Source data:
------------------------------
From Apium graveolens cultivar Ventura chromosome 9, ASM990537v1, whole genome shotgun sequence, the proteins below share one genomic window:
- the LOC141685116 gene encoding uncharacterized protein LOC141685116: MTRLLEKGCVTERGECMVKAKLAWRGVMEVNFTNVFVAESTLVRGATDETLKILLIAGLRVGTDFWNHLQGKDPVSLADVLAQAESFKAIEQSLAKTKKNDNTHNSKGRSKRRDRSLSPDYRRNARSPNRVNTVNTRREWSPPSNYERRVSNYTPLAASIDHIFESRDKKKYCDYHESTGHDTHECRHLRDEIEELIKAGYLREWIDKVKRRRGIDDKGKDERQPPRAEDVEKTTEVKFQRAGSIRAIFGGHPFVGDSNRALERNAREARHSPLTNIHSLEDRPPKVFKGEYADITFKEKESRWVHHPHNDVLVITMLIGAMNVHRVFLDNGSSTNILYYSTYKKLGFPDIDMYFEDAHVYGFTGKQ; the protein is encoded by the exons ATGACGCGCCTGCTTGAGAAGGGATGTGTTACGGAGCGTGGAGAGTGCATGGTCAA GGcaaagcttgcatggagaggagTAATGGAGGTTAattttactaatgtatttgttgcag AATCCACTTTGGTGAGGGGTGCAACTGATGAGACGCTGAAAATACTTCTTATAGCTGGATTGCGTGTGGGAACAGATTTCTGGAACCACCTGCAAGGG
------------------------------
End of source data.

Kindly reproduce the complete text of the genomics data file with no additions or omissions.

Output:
From Apium graveolens cultivar Ventura chromosome 9, ASM990537v1, whole genome shotgun sequence, the proteins below share one genomic window:
- the LOC141685116 gene encoding uncharacterized protein LOC141685116: MTRLLEKGCVTERGECMVKAKLAWRGVMEVNFTNVFVAESTLVRGATDETLKILLIAGLRVGTDFWNHLQGKDPVSLADVLAQAESFKAIEQSLAKTKKNDNTHNSKGRSKRRDRSLSPDYRRNARSPNRVNTVNTRREWSPPSNYERRVSNYTPLAASIDHIFESRDKKKYCDYHESTGHDTHECRHLRDEIEELIKAGYLREWIDKVKRRRGIDDKGKDERQPPRAEDVEKTTEVKFQRAGSIRAIFGGHPFVGDSNRALERNAREARHSPLTNIHSLEDRPPKVFKGEYADITFKEKESRWVHHPHNDVLVITMLIGAMNVHRVFLDNGSSTNILYYSTYKKLGFPDIDMYFEDAHVYGFTGKQ; the protein is encoded by the exons ATGACGCGCCTGCTTGAGAAGGGATGTGTTACGGAGCGTGGAGAGTGCATGGTCAA GGcaaagcttgcatggagaggagTAATGGAGGTTAattttactaatgtatttgttgcag AATCCACTTTGGTGAGGGGTGCAACTGATGAGACGCTGAAAATACTTCTTATAGCTGGATTGCGTGTGGGAACAGATTTCTGGAACCACCTGCAAGGG